• Anonymous

    A brilliant decision otherwise this was dead in the water. I wonder if Honeycomb specific apps will work.

    • Brett

      I wouldn’t think so considering they are honeycomb specific and the playbook doesn’t run honeycomb. That would be pretty awesome though.

  • Anonymous

    Can we do this for Android, but using iOS’s apps?

    • macw

      No, iOS apps are written in Objective-C, which is nothing like any of the other languages. It’d take a total rewrite to make them work. The Playbook’s OS is technologically much more open than Android or iOS — that’s one big advantage it has.

      I wonder if anyone will port Android to the Playbook outright, though. That’d be pretty sweet.

      • Test

        test

  • http://profiles.google.com/chrisfsullivan Chris Sullivan

    RIMM is getting pounded in the after hours session. Down 10% and climbing. It seems like RIMM investors are feeling the collapse in sales from Android. It seems like NOK will be a good short soon….

    • Anonymous

      RIMM is getting pounded because their financial outlook disappoints in the near term.

      I actually think this move will be good for them in the short term, and good for Google in the long term.

  • Anonymous

    Why would Google care? This simply means more interest in app development for Android. Google is also a big proponent of Android being open source and to me this just seems like another part of what open source means. Google doesn’t care that manufacturers place skins on top of Android because of the openness, so I don’t see why they would have a different view on this.

    • Anonymous

      Yeah you didn’t see that google is withholding honeycomb from aosp and it’s preventing oem from skinning honeycomb.

      • Anonymous

        No, I did, and I understand the issues there, but then again I see where Google is coming from. Google said for months that Android wasn’t ready for tablets and what did manufacturers do, they took advantage of Android being open and started putting it on tablets giving people a bad taste in their mouth about Android tablets. Google doesn’t want this to reverse with Honeycomb ending up on things like PMP’s and small internet tablets. They want Honeycomb to gain an identity as a tablet-focused OS and if manufacturers start throwing it on everything under the sun, it defeats the purpose.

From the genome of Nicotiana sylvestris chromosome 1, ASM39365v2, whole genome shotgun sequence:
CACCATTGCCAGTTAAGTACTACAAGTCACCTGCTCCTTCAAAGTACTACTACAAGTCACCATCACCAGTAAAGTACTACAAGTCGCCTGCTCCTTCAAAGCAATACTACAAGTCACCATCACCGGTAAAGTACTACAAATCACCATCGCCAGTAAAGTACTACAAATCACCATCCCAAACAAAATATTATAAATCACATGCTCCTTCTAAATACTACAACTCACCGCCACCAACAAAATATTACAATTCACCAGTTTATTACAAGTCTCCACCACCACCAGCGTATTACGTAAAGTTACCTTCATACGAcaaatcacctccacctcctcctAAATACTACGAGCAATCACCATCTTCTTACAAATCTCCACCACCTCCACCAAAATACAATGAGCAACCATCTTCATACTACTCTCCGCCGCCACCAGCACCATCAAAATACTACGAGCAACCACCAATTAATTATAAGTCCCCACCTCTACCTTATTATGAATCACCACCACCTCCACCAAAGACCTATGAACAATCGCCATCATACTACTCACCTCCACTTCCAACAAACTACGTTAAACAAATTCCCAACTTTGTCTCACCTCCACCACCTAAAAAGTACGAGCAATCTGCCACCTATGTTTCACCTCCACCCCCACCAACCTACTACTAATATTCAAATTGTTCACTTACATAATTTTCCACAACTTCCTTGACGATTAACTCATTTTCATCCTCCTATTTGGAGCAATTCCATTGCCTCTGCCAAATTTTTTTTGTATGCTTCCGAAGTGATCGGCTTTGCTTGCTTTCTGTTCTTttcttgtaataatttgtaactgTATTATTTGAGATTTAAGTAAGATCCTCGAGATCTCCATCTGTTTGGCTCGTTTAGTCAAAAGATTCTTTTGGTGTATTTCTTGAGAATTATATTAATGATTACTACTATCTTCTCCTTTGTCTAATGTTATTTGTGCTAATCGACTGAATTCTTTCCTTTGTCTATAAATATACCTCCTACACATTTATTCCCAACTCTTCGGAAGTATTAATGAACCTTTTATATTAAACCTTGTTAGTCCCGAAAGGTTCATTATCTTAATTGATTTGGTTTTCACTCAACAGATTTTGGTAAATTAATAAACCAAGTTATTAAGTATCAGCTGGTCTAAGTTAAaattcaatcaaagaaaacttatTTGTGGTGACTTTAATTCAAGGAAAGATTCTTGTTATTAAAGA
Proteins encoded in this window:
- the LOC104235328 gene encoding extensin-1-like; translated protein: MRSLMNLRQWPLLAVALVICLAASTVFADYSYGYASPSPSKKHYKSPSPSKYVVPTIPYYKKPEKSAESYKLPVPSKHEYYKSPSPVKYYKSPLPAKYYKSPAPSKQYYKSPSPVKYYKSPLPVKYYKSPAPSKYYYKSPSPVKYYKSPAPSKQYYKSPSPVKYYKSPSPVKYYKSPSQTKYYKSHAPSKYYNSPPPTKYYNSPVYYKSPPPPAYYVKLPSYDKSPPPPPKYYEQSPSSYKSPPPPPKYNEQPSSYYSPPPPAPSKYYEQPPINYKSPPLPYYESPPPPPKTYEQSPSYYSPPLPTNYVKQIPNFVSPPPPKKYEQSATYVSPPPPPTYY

• Anonymous

          Yeah but then they shouldn’t go around toting “open source” like that, I love android and I would stick around and support google if they plainly said, we are taking over!

          Sent from ?

        • Anonymous

          OEM’s put regular android on tablets because google didn’t have Honeycomb yet but they wanted to get into the tablet game.
          There’s no reason to put honeycomb on phones when they already have gingerbread for that.
          All this does is hurt community modders, the people who are the first to buy android tablets.

  • http://www.mensahwatts.com MensahWatts

    Lol can we fix the comment board?

  • Treefq

    Smart move. It also gives even more cred to android.

  • http://pulse.yahoo.com/_YZ32VTTM27DZ536QVW54DYFABY Timothy B

    The key here is it will help draw people away from the iPad.

  • Tim242

    I am so glad to finally get Disqus on this site! Thank You!!!!
    All of my blogs are on Disqus now, but 1. I’m looking at you AC.

  • Anonymous

    @Phandroid
    Thank you for finally switching your comment system to Disqus!

    Now, the only major change that’s needed is a mobile website.

  • Anonymous

    OK… so it can run android app *if* a developer decides to port it over. That should help it some, but why would anyone want this over an Android tablet that can use all Android apps natively?

    Just because of the BB name? They could have made a true Android tablet and put the BB name on it. Doesn’t seem to me like this tablet is going to go anywhere.

    BB should swallow their pride and go Android.

  • Anonymous

    Using an app to open an app!

    Appception

  • http://www.DavidPat.com David Pat

    I like this tablet a lot but I want it to be half the price